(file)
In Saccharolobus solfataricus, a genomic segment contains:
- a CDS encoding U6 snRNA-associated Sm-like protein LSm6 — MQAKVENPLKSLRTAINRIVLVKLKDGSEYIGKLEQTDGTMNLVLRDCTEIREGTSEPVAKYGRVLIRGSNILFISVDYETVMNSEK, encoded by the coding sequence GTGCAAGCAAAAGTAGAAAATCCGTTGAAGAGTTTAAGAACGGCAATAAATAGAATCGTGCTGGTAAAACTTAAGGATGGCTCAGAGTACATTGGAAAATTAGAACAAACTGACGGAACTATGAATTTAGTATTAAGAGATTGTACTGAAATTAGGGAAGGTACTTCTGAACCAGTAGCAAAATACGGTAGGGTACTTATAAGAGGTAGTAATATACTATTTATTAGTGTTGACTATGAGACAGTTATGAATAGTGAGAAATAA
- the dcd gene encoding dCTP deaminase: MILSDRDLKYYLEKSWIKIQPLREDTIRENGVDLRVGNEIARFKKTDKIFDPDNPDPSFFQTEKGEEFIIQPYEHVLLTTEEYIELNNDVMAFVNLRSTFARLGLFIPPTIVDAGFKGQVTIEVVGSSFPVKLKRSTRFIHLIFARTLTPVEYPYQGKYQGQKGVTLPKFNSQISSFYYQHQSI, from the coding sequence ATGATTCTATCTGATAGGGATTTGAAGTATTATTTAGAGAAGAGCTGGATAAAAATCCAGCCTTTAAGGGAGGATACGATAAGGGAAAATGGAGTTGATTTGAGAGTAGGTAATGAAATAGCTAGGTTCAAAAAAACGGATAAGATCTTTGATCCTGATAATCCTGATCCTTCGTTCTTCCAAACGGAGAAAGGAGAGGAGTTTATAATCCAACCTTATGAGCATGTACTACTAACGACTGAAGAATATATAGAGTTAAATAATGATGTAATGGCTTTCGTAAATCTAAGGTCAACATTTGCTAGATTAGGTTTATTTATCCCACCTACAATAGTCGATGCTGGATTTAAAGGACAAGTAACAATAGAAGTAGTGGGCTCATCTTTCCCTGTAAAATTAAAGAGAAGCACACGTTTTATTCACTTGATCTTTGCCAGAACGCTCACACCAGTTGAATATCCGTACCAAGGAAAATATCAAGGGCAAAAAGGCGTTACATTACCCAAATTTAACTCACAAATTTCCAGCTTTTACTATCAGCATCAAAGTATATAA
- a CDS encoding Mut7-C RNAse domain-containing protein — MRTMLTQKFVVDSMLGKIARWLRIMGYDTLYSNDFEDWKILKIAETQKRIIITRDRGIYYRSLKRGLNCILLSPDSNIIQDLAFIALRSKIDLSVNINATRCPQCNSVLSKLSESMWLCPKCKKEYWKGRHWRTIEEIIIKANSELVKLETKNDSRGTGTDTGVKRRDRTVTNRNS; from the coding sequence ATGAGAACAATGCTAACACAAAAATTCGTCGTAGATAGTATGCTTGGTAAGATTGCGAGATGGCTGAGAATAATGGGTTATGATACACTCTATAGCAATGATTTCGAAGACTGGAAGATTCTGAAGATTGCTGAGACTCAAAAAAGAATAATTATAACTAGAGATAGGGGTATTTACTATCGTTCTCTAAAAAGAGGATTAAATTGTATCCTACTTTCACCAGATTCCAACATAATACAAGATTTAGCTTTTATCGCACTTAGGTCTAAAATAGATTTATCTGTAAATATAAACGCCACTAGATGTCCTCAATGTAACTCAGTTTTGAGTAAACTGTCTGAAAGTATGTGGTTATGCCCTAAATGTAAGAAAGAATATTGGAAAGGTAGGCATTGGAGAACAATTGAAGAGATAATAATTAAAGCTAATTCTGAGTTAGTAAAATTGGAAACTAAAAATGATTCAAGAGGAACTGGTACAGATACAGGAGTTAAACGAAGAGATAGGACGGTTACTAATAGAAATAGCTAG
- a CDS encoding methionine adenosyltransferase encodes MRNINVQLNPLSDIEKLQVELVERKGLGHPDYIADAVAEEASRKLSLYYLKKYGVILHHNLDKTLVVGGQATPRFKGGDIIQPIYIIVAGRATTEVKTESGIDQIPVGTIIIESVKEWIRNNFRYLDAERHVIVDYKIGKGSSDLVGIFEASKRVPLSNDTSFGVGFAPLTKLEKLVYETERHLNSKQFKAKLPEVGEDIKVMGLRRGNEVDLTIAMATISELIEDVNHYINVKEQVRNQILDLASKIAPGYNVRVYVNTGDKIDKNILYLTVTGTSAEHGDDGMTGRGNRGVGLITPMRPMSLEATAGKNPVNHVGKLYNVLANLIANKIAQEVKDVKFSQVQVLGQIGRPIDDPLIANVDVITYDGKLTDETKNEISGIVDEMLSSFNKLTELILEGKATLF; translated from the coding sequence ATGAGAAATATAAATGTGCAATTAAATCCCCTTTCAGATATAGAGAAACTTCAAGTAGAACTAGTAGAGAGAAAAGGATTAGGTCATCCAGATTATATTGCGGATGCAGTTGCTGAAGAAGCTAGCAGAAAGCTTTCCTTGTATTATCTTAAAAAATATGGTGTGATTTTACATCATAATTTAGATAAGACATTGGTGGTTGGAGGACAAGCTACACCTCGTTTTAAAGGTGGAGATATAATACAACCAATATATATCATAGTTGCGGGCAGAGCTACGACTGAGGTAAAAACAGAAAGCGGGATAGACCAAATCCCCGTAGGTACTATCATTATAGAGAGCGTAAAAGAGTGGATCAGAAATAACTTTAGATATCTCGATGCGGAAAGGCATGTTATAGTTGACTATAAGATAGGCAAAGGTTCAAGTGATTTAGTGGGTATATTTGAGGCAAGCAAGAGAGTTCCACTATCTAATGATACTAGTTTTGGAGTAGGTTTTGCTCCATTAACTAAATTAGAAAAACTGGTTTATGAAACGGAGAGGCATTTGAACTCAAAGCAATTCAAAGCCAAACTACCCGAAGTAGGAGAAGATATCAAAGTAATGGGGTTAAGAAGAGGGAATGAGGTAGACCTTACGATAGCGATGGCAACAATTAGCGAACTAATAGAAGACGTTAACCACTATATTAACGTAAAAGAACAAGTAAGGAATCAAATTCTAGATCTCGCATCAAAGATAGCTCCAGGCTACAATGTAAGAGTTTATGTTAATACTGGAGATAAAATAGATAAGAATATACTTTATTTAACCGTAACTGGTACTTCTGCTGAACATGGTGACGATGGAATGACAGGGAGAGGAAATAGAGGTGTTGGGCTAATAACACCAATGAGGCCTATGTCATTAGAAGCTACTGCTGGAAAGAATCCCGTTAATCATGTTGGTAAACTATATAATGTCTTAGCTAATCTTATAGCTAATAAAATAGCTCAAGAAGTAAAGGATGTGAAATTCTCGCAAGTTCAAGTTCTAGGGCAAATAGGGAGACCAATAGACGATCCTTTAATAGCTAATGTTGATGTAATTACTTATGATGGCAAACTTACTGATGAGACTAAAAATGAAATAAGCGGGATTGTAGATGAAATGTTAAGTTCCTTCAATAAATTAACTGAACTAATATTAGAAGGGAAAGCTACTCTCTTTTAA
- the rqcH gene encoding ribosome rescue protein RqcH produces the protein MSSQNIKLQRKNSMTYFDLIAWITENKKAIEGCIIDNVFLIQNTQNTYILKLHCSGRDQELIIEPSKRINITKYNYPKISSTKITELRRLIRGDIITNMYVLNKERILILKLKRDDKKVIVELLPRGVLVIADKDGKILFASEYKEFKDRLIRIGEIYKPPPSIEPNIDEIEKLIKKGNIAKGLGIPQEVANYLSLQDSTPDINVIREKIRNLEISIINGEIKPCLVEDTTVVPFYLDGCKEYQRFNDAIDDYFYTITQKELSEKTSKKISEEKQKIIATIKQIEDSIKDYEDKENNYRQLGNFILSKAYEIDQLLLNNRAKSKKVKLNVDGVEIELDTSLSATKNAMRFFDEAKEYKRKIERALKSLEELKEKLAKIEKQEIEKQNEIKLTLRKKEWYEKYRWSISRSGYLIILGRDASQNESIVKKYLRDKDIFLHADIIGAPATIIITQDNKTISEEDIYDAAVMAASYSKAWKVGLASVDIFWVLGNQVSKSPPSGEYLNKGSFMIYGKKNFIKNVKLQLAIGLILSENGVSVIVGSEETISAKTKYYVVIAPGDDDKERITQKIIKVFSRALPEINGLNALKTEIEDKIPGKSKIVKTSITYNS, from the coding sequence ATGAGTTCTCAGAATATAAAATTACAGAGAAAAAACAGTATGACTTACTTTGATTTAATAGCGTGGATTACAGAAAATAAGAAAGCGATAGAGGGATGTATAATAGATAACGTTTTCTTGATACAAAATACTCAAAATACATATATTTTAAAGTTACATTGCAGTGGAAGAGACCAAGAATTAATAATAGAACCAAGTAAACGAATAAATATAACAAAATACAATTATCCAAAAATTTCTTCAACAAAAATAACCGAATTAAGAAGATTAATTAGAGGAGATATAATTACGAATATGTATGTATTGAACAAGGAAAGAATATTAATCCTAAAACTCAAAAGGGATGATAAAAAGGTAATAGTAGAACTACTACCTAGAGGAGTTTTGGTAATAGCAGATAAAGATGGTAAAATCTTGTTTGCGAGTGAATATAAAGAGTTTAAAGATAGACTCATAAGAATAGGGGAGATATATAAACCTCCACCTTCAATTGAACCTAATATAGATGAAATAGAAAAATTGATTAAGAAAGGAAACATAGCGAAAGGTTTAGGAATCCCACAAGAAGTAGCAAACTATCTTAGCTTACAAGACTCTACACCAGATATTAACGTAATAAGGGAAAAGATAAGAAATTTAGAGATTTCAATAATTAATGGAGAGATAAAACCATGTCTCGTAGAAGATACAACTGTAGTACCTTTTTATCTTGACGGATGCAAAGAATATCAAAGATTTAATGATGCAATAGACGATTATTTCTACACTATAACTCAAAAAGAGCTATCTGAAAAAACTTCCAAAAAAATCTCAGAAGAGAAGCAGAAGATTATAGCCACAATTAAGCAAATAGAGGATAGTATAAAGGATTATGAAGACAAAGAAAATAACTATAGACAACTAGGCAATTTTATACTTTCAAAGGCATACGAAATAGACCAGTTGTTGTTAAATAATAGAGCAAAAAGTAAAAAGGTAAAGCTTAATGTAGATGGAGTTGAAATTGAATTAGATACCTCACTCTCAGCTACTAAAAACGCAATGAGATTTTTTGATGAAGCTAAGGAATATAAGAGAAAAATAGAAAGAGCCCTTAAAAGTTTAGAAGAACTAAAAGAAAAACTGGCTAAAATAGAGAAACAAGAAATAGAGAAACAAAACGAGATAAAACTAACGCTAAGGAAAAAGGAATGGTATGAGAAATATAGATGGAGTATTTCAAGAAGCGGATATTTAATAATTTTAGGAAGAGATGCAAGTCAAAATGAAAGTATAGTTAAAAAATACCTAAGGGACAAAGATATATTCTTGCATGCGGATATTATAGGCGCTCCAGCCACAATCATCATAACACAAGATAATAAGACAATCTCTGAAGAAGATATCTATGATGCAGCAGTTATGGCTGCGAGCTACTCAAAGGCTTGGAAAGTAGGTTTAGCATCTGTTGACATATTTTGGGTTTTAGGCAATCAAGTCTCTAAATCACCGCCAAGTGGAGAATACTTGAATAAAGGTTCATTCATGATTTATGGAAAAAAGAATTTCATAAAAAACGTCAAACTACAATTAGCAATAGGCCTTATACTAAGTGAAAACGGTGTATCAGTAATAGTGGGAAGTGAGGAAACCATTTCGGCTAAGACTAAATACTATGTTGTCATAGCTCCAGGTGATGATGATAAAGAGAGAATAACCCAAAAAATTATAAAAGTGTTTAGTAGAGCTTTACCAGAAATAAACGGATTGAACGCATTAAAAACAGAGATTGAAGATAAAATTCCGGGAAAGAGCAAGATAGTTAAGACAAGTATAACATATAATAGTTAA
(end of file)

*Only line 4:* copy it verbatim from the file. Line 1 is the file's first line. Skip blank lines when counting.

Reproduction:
- a CDS encoding Mut7-C RNAse domain-containing protein — MRTMLTQKFVVDSMLGKIARWLRIMGYDTLYSNDFEDWKILKIAETQKRIIITRDRGIYYRSLKRGLNCILLSPDSNIIQDLAFIALRSKIDLSVNINATRCPQCNSVLSKLSESMWLCPKCKKEYWKGRHWRTIEEIIIKANSELVKLETKNDSRGTGTDTGVKRRDRTVTNRNS; from the coding sequence ATGAGAACAATGCTAACACAAAAATTCGTCGTAGATAGTATGCTTGGTAAGATTGCGAGATGGCTGAGAATAATGGGTTATGATACACTCTATAGCAATGATTTCGAAGACTGGAAGATTCTGAAGATTGCTGAGACTCAAAAAAGAATAATTATAACTAGAGATAGGGGTATTTACTATCGTTCTCTAAAAAGAGGATTAAATTGTATCCTACTTTCACCAGATTCCAACATAATACAAGATTTAGCTTTTATCGCACTTAGGTCTAAAATAGATTTATCTGTAAATATAAACGCCACTAGATGTCCTCAATGTAACTCAGTTTTGAGTAAACTGTCTGAAAGTATGTGGTTATGCCCTAAATGTAAGAAAGAATATTGGAAAGGTAGGCATTGGAGAACAATTGAAGAGATAATAATTAAAGCTAATTCTGAGTTAGTAAAATTGGAAACTAAAAATGATTCAAGAGGAACTGGTACAGATACAGGAGTTAAACGAAGAGATAGGACGGTTACTAATAGAAATAGCTAG